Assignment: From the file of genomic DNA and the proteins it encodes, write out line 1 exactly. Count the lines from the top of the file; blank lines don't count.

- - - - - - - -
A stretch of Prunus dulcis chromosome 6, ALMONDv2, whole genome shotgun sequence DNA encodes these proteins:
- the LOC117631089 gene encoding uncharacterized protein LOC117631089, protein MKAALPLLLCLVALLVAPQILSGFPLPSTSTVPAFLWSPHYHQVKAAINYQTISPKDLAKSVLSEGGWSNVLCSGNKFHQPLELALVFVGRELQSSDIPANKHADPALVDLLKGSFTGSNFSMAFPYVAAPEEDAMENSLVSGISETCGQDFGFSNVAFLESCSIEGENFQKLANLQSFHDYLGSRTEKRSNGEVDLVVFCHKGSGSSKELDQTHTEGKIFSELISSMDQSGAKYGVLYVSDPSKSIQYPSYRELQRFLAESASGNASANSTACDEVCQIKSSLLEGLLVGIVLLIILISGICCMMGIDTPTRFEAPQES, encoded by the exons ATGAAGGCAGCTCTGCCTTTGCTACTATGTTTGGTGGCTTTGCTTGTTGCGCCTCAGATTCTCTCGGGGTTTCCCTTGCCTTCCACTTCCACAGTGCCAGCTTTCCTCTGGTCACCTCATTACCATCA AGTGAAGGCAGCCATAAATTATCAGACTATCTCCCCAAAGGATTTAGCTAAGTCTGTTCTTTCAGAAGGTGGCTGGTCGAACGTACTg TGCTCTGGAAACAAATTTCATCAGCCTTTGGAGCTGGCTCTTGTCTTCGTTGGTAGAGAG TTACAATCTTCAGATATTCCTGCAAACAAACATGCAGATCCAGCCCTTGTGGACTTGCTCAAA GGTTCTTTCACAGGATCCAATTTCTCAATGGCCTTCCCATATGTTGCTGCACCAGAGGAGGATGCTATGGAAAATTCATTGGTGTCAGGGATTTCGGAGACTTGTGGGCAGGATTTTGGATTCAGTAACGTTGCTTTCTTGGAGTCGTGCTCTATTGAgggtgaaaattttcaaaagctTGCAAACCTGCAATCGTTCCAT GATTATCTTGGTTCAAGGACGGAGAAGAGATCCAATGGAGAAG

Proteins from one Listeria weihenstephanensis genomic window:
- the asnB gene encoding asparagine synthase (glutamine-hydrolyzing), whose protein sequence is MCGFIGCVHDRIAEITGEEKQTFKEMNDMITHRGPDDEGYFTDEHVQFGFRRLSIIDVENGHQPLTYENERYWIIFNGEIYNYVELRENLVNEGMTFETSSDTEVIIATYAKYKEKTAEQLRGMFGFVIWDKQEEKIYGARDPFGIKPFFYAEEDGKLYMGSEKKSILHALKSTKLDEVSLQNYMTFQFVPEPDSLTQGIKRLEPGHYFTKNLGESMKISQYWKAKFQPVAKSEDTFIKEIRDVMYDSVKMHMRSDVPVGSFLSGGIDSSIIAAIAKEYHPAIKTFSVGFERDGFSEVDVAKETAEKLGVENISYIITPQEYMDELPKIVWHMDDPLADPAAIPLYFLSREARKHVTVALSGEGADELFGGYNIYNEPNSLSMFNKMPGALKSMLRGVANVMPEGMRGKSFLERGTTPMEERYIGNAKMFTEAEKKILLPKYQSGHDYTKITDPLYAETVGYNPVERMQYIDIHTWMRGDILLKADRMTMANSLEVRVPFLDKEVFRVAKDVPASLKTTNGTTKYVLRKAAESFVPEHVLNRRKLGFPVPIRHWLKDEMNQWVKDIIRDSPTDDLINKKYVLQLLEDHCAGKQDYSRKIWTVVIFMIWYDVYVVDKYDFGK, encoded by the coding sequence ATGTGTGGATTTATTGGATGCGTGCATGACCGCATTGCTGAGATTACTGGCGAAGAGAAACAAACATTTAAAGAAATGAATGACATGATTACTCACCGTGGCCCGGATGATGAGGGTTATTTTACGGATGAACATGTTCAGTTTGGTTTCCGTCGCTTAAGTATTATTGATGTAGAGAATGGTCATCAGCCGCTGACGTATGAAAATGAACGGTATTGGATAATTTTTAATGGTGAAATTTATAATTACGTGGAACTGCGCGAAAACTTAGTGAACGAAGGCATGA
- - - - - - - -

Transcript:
A stretch of Prunus dulcis chromosome 6, ALMONDv2, whole genome shotgun sequence DNA encodes these proteins: